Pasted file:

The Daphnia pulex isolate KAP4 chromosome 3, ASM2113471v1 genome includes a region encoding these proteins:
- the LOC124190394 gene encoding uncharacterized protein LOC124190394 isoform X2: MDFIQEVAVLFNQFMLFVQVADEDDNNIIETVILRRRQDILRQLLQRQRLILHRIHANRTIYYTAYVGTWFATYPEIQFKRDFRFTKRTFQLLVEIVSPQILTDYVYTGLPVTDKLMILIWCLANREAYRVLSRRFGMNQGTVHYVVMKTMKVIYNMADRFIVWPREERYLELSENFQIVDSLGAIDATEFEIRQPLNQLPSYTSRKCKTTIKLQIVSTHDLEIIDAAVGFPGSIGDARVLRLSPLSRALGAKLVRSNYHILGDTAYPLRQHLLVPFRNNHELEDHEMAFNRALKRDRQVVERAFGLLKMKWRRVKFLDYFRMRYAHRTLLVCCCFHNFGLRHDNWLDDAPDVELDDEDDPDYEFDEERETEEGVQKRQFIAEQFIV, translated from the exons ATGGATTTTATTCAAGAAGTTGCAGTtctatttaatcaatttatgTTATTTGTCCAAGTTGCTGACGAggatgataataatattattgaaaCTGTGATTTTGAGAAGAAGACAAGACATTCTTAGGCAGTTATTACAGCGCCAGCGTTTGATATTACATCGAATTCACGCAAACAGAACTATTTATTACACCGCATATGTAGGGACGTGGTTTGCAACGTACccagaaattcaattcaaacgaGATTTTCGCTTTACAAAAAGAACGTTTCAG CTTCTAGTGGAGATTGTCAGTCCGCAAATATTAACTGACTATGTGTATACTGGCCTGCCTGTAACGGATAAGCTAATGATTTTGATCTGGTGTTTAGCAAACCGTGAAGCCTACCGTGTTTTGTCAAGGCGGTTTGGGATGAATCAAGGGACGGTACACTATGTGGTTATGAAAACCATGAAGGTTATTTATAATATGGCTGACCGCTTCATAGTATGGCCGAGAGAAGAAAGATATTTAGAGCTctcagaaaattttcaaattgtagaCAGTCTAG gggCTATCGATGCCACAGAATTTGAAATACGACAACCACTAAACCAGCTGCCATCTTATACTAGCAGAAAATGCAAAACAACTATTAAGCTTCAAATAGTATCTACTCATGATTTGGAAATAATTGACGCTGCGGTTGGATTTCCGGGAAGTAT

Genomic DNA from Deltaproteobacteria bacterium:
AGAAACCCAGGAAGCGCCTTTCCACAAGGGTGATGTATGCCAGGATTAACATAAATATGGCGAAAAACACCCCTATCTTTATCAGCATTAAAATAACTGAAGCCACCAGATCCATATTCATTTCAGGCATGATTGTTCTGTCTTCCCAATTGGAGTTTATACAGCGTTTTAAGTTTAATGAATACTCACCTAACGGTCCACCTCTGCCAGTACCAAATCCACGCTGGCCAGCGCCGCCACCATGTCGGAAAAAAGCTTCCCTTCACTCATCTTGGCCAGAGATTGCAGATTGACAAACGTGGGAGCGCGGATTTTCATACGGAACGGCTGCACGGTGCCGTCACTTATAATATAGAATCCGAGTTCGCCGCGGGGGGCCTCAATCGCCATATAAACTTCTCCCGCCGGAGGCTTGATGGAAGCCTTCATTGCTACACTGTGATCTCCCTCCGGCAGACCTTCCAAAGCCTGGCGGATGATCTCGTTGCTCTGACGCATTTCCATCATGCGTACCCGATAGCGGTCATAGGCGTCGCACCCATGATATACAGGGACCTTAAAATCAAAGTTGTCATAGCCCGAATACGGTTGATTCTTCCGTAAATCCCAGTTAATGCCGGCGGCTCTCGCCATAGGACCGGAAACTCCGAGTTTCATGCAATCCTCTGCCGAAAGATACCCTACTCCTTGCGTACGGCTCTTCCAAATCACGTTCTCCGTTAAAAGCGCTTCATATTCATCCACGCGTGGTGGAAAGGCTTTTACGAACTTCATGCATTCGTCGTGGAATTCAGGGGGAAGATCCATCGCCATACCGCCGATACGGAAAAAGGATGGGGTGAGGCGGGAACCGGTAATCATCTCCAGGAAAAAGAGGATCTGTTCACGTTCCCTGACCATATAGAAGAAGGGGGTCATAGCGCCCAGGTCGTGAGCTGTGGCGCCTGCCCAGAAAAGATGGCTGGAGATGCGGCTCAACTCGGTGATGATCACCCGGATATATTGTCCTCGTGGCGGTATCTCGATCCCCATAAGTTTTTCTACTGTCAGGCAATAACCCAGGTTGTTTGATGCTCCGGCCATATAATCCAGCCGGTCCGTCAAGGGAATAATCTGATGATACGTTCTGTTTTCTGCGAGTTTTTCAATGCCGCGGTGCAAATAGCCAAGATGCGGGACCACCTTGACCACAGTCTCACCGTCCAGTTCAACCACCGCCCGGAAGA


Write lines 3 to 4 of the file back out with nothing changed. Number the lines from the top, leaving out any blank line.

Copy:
Genomic DNA from Deltaproteobacteria bacterium:
AGAAACCCAGGAAGCGCCTTTCCACAAGGGTGATGTATGCCAGGATTAACATAAATATGGCGAAAAACACCCCTATCTTTATCAGCATTAAAATAACTGAAGCCACCAGATCCATATTCATTTCAGGCATGATTGTTCTGTCTTCCCAATTGGAGTTTATACAGCGTTTTAAGTTTAATGAATACTCACCTAACGGTCCACCTCTGCCAGTACCAAATCCACGCTGGCCAGCGCCGCCACCATGTCGGAAAAAAGCTTCCCTTCACTCATCTTGGCCAGAGATTGCAGATTGACAAACGTGGGAGCGCGGATTTTCATACGGAACGGCTGCACGGTGCCGTCACTTATAATATAGAATCCGAGTTCGCCGCGGGGGGCCTCAATCGCCATATAAACTTCTCCCGCCGGAGGCTTGATGGAAGCCTTCATTGCTACACTGTGATCTCCCTCCGGCAGACCTTCCAAAGCCTGGCGGATGATCTCGTTGCTCTGACGCATTTCCATCATGCGTACCCGATAGCGGTCATAGGCGTCGCACCCATGATATACAGGGACCTTAAAATCAAAGTTGTCATAGCCCGAATACGGTTGATTCTTCCGTAAATCCCAGTTAATGCCGGCGGCTCTCGCCATAGGACCGGAAACTCCGAGTTTCATGCAATCCTCTGCCGAAAGATACCCTACTCCTTGCGTACGGCTCTTCCAAATCACGTTCTCCGTTAAAAGCGCTTCATATTCATCCACGCGTGGTGGAAAGGCTTTTACGAACTTCATGCATTCGTCGTGGAATTCAGGGGGAAGATCCATCGCCATACCGCCGATACGGAAAAAGGATGGGGTGAGGCGGGAACCGGTAATCATCTCCAGGAAAAAGAGGATCTGTTCACGTTCCCTGACCATATAGAAGAAGGGGGTCATAGCGCCCAGGTCGTGAGCTGTGGCGCCTGCCCAGAAAAGATGGCTGGAGATGCGGCTCAACTCGGTGATGATCACCCGGATATATTGTCCTCGTGGCGGTATCTCGATCCCCATAAGTTTTTCTACTGTCAGGCAATAACCCAGGTTGTTTGATGCTCCGGCCATATAATCCAGCCGGTCCGTCAAGGGAATAATCTGATGATACGTTCTGTTTTCTGCGAGTTTTTCAATGCCGCGGTGCAAATAGCCAAGATGCGGGACCACCTTGACCACAGTCTCACCGTCCAGTTCAACCACCGCCCGGAAGA